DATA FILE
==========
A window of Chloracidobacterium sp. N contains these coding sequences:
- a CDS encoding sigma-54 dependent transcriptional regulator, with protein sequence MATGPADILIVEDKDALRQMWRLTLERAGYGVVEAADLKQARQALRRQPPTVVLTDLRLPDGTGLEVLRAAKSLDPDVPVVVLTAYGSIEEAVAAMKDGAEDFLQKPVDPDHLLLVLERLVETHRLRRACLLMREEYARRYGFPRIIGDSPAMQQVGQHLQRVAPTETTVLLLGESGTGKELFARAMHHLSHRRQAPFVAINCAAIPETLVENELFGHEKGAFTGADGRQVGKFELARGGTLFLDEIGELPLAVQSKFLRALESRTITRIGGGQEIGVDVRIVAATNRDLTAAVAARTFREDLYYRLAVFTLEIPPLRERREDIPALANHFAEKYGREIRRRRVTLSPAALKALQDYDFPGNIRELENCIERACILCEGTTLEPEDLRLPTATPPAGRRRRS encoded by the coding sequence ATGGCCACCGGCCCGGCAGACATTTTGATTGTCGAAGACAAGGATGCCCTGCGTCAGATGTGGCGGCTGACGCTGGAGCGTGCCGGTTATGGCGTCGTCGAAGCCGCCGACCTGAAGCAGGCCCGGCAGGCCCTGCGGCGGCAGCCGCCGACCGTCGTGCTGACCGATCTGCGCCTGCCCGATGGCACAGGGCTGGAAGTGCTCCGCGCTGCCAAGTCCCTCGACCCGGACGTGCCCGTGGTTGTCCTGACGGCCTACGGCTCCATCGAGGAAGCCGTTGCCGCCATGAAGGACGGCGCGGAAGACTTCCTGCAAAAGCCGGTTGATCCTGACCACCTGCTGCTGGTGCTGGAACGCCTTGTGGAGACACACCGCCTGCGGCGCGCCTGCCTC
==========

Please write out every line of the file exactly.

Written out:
A window of Chloracidobacterium sp. N contains these coding sequences:
- a CDS encoding sigma-54 dependent transcriptional regulator, with protein sequence MATGPADILIVEDKDALRQMWRLTLERAGYGVVEAADLKQARQALRRQPPTVVLTDLRLPDGTGLEVLRAAKSLDPDVPVVVLTAYGSIEEAVAAMKDGAEDFLQKPVDPDHLLLVLERLVETHRLRRACLLMREEYARRYGFPRIIGDSPAMQQVGQHLQRVAPTETTVLLLGESGTGKELFARAMHHLSHRRQAPFVAINCAAIPETLVENELFGHEKGAFTGADGRQVGKFELARGGTLFLDEIGELPLAVQSKFLRALESRTITRIGGGQEIGVDVRIVAATNRDLTAAVAARTFREDLYYRLAVFTLEIPPLRERREDIPALANHFAEKYGREIRRRRVTLSPAALKALQDYDFPGNIRELENCIERACILCEGTTLEPEDLRLPTATPPAGRRRRS encoded by the coding sequence ATGGCCACCGGCCCGGCAGACATTTTGATTGTCGAAGACAAGGATGCCCTGCGTCAGATGTGGCGGCTGACGCTGGAGCGTGCCGGTTATGGCGTCGTCGAAGCCGCCGACCTGAAGCAGGCCCGGCAGGCCCTGCGGCGGCAGCCGCCGACCGTCGTGCTGACCGATCTGCGCCTGCCCGATGGCACAGGGCTGGAAGTGCTCCGCGCTGCCAAGTCCCTCGACCCGGACGTGCCCGTGGTTGTCCTGACGGCCTACGGCTCCATCGAGGAAGCCGTTGCCGCCATGAAGGACGGCGCGGAAGACTTCCTGCAAAAGCCGGTTGATCCTGACCACCTGCTGCTGGTGCTGGAACGCCTTGTGGAGACACACCGCCTGCGGCGCGCCTGCCTC